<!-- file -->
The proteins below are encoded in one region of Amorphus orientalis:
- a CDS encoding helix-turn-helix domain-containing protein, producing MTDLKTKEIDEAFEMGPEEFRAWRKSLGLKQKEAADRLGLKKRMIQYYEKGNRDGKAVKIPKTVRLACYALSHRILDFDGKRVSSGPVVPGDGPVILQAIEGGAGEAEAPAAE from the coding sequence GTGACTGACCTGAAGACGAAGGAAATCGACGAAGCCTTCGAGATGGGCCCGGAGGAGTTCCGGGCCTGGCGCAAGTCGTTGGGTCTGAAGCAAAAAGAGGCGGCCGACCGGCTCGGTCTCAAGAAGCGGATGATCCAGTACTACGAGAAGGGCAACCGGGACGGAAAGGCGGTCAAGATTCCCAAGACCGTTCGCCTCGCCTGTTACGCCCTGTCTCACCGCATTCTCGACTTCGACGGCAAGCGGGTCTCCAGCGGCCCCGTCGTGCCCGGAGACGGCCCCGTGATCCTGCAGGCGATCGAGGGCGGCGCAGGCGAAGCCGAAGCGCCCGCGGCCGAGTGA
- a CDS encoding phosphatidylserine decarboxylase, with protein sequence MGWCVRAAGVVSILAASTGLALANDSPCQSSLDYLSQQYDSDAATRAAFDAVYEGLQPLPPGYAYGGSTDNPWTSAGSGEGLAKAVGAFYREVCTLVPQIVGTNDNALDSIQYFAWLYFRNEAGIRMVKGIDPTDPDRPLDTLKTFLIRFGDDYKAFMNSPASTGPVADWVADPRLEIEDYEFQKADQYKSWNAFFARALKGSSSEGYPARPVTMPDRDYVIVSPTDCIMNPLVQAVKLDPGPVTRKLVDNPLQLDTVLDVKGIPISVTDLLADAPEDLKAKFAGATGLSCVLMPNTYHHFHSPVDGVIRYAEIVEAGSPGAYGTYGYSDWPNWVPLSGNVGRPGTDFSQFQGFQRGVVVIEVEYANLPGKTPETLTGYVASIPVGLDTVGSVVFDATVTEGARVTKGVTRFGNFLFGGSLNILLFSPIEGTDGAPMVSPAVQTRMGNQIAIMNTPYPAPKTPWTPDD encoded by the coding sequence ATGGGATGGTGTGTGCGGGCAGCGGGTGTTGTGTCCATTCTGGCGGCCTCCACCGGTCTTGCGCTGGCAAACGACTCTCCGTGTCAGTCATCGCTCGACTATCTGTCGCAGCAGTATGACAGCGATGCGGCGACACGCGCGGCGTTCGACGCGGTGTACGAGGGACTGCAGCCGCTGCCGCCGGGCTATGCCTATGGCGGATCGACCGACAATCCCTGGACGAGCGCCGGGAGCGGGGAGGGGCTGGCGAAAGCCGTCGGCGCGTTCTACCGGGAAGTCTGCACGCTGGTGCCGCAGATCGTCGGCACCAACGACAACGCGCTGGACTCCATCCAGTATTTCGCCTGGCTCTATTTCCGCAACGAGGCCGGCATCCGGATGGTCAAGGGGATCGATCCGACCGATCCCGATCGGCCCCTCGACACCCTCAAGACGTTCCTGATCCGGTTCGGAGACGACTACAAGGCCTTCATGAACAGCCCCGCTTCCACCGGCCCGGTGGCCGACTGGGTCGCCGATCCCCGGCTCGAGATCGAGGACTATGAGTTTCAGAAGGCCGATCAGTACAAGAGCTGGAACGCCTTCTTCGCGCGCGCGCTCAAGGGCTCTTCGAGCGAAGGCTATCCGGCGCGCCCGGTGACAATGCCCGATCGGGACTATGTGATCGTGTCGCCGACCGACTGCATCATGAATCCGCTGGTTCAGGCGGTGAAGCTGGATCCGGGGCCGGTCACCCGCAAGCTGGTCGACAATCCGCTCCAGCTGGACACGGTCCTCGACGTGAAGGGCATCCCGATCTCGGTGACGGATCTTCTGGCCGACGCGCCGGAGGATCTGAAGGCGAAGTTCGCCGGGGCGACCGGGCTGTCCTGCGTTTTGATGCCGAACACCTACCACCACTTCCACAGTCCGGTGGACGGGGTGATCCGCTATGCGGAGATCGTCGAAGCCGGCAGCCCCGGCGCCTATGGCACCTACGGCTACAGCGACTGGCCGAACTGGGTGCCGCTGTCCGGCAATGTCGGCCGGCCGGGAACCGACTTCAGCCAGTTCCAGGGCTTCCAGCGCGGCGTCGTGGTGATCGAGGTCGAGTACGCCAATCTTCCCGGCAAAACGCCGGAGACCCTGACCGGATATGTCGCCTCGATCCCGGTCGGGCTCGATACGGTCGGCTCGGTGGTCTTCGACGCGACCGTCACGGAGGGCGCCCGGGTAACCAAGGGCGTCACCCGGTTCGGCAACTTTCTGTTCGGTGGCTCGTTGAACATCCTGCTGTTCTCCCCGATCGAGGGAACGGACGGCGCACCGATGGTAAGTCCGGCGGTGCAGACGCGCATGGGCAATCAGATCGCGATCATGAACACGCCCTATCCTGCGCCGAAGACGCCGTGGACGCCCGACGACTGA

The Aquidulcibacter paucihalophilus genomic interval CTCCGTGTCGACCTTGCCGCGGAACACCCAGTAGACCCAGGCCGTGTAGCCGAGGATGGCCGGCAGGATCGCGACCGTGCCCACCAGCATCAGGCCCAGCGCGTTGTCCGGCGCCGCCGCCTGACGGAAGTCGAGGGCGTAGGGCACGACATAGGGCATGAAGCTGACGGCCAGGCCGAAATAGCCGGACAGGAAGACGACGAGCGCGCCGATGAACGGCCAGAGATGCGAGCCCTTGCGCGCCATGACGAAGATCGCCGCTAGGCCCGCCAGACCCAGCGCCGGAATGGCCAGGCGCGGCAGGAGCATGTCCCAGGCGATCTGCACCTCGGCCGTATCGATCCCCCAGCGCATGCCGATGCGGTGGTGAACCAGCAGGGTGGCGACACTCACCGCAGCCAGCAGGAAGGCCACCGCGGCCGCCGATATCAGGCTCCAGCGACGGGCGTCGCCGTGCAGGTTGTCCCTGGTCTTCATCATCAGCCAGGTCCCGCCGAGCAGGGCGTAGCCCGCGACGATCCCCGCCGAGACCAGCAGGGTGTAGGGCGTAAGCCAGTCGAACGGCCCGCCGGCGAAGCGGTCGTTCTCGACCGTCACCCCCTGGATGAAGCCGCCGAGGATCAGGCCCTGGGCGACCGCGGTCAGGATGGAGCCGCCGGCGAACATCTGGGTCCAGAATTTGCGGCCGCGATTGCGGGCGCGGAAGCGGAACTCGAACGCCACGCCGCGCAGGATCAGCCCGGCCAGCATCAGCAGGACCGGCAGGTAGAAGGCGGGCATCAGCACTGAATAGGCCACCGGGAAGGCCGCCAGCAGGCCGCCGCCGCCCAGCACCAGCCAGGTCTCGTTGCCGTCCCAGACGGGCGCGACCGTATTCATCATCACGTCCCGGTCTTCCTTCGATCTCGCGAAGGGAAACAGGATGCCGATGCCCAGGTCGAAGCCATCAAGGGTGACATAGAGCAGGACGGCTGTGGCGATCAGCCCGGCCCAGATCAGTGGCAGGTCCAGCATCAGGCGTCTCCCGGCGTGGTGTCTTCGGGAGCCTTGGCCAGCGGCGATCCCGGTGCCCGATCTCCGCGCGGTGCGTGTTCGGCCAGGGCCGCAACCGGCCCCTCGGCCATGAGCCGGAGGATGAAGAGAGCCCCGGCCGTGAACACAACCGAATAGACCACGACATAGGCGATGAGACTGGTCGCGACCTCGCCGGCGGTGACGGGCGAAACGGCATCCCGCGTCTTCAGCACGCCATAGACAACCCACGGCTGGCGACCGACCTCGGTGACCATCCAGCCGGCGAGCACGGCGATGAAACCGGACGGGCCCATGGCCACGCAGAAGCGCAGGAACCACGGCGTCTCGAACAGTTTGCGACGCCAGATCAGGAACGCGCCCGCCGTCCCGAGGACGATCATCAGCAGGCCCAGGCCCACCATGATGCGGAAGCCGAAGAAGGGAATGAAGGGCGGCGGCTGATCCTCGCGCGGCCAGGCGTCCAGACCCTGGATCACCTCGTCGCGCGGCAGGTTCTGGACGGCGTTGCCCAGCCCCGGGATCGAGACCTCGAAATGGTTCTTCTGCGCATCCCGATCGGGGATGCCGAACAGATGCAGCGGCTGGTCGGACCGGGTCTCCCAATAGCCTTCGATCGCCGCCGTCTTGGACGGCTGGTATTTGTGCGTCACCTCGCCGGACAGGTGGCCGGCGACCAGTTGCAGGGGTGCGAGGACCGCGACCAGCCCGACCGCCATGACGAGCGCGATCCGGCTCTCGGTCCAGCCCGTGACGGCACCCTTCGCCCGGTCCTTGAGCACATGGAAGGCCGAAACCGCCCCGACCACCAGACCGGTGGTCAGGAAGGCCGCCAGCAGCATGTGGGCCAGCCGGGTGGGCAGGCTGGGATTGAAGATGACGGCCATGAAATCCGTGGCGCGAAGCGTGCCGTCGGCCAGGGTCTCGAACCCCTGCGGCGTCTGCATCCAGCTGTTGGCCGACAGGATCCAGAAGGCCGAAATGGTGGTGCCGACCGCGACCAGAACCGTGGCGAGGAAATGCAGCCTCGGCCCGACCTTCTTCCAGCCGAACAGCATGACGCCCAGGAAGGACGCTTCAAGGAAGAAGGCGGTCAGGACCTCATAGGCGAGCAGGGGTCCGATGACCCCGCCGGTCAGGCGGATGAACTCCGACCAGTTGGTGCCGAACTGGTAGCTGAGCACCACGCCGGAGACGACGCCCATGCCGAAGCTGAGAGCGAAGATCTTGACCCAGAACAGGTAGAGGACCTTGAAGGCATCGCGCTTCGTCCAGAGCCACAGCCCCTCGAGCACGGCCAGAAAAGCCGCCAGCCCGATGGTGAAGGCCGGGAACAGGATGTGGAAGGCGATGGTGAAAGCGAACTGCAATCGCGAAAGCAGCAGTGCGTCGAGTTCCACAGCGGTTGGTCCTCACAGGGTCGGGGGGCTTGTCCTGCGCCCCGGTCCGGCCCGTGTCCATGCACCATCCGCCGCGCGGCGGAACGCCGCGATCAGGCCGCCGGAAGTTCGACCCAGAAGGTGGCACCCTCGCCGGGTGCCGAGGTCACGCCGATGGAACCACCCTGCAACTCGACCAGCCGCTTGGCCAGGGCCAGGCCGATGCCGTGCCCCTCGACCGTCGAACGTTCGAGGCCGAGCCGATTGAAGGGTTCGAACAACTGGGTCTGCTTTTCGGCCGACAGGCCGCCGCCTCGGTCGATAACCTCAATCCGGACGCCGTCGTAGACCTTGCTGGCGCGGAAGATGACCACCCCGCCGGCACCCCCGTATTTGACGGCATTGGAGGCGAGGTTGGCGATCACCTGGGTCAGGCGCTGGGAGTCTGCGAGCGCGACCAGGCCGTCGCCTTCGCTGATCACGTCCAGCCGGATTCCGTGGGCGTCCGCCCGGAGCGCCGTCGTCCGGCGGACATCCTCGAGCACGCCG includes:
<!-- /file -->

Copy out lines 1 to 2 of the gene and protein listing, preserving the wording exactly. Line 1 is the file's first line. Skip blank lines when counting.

The proteins below are encoded in one region of Amorphus orientalis:
- a CDS encoding helix-turn-helix domain-containing protein, producing MTDLKTKEIDEAFEMGPEEFRAWRKSLGLKQKEAADRLGLKKRMIQYYEKGNRDGKAVKIPKTVRLACYALSHRILDFDGKRVSSGPVVPGDGPVILQAIEGGAGEAEAPAAE from the coding sequence GTGACTGACCTGAAGACGAAGGAAATCGACGAAGCCTTCGAGATGGGCCCGGAGGAGTTCCGGGCCTGGCGCAAGTCGTTGGGTCTGAAGCAAAAAGAGGCGGCCGACCGGCTCGGTCTCAAGAAGCGGATGATCCAGTACTACGAGAAGGGCAACCGGGACGGAAAGGCGGTCAAGATTCCCAAGACCGTTCGCCTCGCCTGTTACGCCCTGTCTCACCGCATTCTCGACTTCGACGGCAAGCGGGTCTCCAGCGGCCCCGTCGTGCCCGGAGACGGCCCCGTGATCCTGCAGGCGATCGAGGGCGGCGCAGGCGAAGCCGAAGCGCCCGCGGCCGAGTGA